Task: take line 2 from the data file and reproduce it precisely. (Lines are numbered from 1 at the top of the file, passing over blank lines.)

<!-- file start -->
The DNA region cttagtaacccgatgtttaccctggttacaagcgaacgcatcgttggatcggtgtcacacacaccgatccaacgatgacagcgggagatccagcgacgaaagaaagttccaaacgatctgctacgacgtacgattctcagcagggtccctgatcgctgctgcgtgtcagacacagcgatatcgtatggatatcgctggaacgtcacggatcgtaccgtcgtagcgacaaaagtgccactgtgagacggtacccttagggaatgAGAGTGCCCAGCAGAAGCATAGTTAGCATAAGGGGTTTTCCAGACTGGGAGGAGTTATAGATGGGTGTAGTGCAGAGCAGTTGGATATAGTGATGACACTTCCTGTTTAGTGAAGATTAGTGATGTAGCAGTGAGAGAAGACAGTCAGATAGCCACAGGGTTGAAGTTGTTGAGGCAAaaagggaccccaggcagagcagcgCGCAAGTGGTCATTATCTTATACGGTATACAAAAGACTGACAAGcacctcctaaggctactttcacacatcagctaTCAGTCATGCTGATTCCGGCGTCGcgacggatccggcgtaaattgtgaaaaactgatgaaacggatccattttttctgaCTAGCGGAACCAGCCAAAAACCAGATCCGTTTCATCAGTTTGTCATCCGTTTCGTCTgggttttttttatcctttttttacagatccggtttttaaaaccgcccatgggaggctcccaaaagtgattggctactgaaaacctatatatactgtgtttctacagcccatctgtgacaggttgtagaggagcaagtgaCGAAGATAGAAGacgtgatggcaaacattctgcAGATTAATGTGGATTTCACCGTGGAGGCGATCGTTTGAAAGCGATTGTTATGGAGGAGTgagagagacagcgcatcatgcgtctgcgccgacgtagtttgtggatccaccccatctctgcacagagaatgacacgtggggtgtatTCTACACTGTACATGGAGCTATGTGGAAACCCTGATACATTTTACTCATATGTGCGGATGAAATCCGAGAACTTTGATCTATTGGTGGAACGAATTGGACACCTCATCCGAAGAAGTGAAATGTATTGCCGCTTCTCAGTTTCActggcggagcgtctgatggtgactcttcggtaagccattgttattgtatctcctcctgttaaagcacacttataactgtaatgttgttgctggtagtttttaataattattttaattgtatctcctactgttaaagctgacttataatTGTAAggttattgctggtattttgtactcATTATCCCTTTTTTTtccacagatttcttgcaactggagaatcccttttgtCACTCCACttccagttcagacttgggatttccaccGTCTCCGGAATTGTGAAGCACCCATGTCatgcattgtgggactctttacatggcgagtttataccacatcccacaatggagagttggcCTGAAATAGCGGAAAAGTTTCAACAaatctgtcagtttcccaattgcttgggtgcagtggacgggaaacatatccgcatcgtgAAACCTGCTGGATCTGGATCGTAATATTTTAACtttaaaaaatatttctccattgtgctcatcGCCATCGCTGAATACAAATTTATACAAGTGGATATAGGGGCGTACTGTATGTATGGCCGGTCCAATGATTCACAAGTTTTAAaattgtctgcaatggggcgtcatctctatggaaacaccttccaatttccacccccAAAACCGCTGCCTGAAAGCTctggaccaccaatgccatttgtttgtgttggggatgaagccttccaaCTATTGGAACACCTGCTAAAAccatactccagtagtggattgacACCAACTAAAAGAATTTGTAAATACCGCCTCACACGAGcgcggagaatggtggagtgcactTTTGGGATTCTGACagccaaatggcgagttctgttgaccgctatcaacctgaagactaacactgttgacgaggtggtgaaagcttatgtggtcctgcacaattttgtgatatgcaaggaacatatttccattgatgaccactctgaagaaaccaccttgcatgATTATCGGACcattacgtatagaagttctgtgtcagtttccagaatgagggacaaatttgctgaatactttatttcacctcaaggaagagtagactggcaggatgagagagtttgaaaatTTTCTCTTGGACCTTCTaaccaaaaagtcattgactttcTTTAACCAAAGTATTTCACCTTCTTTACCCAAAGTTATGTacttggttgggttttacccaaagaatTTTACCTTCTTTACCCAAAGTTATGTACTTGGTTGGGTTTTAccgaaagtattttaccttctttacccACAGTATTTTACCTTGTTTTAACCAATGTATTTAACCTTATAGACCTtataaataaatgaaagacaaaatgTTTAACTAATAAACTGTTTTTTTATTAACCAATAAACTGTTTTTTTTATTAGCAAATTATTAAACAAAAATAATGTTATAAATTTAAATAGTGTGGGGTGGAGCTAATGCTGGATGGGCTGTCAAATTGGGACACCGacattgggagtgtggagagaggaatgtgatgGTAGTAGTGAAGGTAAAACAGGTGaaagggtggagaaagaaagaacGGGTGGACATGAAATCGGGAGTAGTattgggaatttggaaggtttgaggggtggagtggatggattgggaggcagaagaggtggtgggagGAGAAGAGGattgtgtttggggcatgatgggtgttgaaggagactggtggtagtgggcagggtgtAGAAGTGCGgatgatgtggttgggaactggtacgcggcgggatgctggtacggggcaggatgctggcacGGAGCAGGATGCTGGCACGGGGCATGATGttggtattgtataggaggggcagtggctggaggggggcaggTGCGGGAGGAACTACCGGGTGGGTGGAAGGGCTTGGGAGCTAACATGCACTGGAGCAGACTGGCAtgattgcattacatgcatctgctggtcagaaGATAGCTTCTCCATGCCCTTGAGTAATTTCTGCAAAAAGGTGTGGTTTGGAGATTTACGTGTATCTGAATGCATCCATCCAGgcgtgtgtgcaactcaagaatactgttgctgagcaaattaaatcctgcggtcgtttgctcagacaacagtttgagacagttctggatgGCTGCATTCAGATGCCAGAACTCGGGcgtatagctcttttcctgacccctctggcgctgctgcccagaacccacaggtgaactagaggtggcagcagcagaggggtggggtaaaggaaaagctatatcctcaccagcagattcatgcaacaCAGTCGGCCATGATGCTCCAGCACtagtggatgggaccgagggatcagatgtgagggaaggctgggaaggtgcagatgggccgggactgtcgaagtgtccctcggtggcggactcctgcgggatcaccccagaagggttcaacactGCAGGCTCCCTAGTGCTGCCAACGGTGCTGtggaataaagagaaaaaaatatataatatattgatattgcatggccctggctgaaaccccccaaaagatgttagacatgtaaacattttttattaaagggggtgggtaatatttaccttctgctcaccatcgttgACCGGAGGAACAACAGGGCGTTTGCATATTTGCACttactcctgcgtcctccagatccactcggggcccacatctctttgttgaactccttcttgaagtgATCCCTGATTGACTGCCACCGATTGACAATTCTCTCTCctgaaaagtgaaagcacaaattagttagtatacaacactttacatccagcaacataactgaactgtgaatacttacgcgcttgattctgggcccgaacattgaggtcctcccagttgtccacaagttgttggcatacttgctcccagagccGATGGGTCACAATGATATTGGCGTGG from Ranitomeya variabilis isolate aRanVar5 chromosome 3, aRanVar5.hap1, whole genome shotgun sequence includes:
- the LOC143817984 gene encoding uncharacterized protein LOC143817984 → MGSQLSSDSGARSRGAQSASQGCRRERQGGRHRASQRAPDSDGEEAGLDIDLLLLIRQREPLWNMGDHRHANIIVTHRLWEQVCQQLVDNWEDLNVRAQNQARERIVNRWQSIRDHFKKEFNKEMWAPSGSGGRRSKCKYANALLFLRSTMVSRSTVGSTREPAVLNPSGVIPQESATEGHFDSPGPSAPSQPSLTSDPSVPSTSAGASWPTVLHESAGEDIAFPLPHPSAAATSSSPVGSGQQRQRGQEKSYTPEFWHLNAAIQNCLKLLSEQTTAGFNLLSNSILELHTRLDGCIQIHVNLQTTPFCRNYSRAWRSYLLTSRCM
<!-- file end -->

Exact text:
- the LOC143817984 gene encoding uncharacterized protein LOC143817984 → MGSQLSSDSGARSRGAQSASQGCRRERQGGRHRASQRAPDSDGEEAGLDIDLLLLIRQREPLWNMGDHRHANIIVTHRLWEQVCQQLVDNWEDLNVRAQNQARERIVNRWQSIRDHFKKEFNKEMWAPSGSGGRRSKCKYANALLFLRSTMVSRSTVGSTREPAVLNPSGVIPQESATEGHFDSPGPSAPSQPSLTSDPSVPSTSAGASWPTVLHESAGEDIAFPLPHPSAAATSSSPVGSGQQRQRGQEKSYTPEFWHLNAAIQNCLKLLSEQTTAGFNLLSNSILELHTRLDGCIQIHVNLQTTPFCRNYSRAWRSYLLTSRCM